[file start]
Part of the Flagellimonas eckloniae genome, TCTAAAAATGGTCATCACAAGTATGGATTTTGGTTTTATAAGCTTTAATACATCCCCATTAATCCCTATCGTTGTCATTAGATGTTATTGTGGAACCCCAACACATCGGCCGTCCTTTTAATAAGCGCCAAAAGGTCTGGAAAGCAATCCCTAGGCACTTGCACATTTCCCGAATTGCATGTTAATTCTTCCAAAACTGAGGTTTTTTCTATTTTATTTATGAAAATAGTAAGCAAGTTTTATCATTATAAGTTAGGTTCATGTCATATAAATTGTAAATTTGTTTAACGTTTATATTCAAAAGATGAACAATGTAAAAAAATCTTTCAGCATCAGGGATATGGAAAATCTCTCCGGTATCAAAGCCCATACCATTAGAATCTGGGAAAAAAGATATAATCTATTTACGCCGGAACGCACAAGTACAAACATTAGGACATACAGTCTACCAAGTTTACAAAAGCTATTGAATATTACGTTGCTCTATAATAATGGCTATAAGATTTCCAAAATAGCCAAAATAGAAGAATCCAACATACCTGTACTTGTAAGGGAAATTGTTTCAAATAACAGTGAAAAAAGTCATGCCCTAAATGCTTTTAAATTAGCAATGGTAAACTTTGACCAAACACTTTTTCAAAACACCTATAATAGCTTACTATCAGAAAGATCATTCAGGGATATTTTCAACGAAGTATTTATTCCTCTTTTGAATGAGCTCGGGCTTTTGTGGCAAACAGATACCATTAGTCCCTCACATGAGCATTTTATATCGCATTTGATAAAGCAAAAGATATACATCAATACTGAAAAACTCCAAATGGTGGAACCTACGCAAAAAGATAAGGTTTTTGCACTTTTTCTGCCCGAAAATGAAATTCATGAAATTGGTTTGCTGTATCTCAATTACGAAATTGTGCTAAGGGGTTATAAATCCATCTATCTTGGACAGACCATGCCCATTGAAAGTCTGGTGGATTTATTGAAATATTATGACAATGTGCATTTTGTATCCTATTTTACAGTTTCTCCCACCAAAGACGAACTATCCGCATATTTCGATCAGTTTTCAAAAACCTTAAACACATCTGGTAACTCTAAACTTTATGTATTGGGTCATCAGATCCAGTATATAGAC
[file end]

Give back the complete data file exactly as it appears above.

Part of the Flagellimonas eckloniae genome, TCTAAAAATGGTCATCACAAGTATGGATTTTGGTTTTATAAGCTTTAATACATCCCCATTAATCCCTATCGTTGTCATTAGATGTTATTGTGGAACCCCAACACATCGGCCGTCCTTTTAATAAGCGCCAAAAGGTCTGGAAAGCAATCCCTAGGCACTTGCACATTTCCCGAATTGCATGTTAATTCTTCCAAAACTGAGGTTTTTTCTATTTTATTTATGAAAATAGTAAGCAAGTTTTATCATTATAAGTTAGGTTCATGTCATATAAATTGTAAATTTGTTTAACGTTTATATTCAAAAGATGAACAATGTAAAAAAATCTTTCAGCATCAGGGATATGGAAAATCTCTCCGGTATCAAAGCCCATACCATTAGAATCTGGGAAAAAAGATATAATCTATTTACGCCGGAACGCACAAGTACAAACATTAGGACATACAGTCTACCAAGTTTACAAAAGCTATTGAATATTACGTTGCTCTATAATAATGGCTATAAGATTTCCAAAATAGCCAAAATAGAAGAATCCAACATACCTGTACTTGTAAGGGAAATTGTTTCAAATAACAGTGAAAAAAGTCATGCCCTAAATGCTTTTAAATTAGCAATGGTAAACTTTGACCAAACACTTTTTCAAAACACCTATAATAGCTTACTATCAGAAAGATCATTCAGGGATATTTTCAACGAAGTATTTATTCCTCTTTTGAATGAGCTCGGGCTTTTGTGGCAAACAGATACCATTAGTCCCTCACATGAGCATTTTATATCGCATTTGATAAAGCAAAAGATATACATCAATACTGAAAAACTCCAAATGGTGGAACCTACGCAAAAAGATAAGGTTTTTGCACTTTTTCTGCCCGAAAATGAAATTCATGAAATTGGTTTGCTGTATCTCAATTACGAAATTGTGCTAAGGGGTTATAAATCCATCTATCTTGGACAGACCATGCCCATTGAAAGTCTGGTGGATTTATTGAAATATTATGACAATGTGCATTTTGTATCCTATTTTACAGTTTCTCCCACCAAAGACGAACTATCCGCATATTTCGATCAGTTTTCAAAAACCTTAAACACATCTGGTAACTCTAAACTTTATGTATTGGGTCATCAGATCCAGTATATAGAC